A zoologist by profession, an exceptional achiever, the first lady Vice-Chancellor of Orissa; she has received prestigious National Awards in both Science (Padma Shri) and Culture (Central Sangeet Natak Akademi Award). She writes on a broad range of subjects from arts to sciences.


It was during the Annual Gotipua Festival in 2012 that Shri Ashok Kumar Tripathy, LA.S, Principal Secretary of Tourism and Culture, Govt of Odisha suggested that I write a book on the gotipuas. He even extended all help from his department for the purpose. Since very little information is available on this unique tradition of Odisha, I readily agreed to his suggestion. I thank him profusely for his faith in me as well as for his generosity.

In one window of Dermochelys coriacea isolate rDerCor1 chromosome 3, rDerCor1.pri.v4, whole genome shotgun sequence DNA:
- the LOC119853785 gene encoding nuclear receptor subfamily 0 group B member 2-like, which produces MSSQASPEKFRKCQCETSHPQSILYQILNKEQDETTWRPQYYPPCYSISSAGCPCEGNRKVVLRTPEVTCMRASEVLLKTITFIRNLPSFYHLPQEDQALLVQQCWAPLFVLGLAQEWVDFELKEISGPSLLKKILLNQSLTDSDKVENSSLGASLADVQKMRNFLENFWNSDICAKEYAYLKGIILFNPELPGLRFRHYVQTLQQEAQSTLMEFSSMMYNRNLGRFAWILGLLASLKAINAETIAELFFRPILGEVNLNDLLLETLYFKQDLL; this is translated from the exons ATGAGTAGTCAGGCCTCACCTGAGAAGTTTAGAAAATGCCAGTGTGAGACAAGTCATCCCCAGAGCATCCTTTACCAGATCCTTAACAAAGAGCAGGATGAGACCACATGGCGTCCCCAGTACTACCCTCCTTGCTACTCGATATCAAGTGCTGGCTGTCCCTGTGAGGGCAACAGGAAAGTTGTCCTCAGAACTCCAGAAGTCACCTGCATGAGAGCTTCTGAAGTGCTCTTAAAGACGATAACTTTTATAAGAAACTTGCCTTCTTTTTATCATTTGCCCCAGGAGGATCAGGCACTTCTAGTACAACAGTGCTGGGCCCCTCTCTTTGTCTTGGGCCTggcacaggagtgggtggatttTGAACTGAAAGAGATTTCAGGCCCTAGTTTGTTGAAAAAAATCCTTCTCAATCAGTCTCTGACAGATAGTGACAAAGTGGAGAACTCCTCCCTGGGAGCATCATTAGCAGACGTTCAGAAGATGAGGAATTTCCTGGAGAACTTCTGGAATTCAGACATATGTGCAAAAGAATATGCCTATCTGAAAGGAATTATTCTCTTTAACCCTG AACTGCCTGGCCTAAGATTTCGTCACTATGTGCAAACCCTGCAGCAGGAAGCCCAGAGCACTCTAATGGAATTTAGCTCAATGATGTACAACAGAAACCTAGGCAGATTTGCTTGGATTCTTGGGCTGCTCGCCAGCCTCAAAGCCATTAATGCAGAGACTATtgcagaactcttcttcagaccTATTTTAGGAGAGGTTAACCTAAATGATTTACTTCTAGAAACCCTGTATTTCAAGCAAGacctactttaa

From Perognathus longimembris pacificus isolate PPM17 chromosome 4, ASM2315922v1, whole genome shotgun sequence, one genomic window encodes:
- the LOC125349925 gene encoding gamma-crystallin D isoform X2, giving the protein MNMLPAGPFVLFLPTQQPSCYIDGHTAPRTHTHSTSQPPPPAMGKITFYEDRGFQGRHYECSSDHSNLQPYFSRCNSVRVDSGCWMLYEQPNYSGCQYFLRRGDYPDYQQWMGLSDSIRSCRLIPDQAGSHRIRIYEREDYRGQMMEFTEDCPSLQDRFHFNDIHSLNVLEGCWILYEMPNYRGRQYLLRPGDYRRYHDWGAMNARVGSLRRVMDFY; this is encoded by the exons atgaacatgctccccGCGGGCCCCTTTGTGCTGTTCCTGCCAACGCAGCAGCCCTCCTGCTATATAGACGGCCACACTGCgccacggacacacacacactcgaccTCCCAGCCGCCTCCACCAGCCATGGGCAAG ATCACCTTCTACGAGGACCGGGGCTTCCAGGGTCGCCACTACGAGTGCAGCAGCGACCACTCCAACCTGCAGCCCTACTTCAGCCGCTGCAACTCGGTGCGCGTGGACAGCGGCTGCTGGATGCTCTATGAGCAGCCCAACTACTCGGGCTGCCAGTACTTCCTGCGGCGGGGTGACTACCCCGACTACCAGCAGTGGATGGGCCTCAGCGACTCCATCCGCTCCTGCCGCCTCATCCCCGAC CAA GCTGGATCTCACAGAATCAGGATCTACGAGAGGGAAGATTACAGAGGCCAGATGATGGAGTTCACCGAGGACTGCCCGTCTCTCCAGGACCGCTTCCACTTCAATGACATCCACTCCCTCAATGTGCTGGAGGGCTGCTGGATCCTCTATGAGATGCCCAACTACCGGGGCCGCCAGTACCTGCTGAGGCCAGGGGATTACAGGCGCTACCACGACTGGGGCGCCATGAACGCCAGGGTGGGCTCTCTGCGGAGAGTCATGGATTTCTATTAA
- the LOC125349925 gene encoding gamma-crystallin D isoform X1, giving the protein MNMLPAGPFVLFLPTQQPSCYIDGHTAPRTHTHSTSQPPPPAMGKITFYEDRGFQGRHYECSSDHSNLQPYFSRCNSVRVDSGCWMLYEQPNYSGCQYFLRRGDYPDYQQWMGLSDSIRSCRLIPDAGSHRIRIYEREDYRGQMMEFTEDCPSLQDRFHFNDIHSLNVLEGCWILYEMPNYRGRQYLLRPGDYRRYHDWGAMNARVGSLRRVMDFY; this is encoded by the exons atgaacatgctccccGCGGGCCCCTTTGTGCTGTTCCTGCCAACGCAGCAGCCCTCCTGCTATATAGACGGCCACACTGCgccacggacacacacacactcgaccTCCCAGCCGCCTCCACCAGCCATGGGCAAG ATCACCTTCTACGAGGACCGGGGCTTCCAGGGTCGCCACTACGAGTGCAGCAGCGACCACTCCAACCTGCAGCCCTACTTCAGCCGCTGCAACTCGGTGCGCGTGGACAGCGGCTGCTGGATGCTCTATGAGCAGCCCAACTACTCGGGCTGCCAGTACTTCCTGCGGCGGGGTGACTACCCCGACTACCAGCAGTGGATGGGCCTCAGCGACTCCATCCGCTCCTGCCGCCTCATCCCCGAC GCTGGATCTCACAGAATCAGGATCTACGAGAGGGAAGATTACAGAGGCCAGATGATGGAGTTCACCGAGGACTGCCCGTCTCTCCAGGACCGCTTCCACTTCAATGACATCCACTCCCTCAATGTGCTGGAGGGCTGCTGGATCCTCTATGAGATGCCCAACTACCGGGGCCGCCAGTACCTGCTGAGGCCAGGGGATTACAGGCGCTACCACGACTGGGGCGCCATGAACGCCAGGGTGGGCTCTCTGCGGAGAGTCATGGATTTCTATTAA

Gotipua tradition is a rich part of our cultural heritage. As I put together this book I realised for the first time that from the late 1940'S to early 1950'S, I not only danced items of the gotipuas but also dressed like them! It was only after this period that a margi Odissi was developed based on this tradition.

The collection of materials was not an easy task as only fragmentary information is available on the subject in the public domain. However, help came from many sources to articulate this book.

With the active co-operation of the Department of Culture, Government of Odisha; Shri Ramahari Das, Chief Executive of Guru Kelu Charan Mahapatra Research Centre, not only provided me with facilities to go through the archives of the Annual Gotipua Festivals but also arranged for a special photo shoot for the bandhas in the premises. In addition, he provided me with an amazing set of photographs ofthe make-up and attire process that transforms a boy into a gotipua we see on stage, from his Ramahari Das Gurukul collection. I record my thanks for all his help.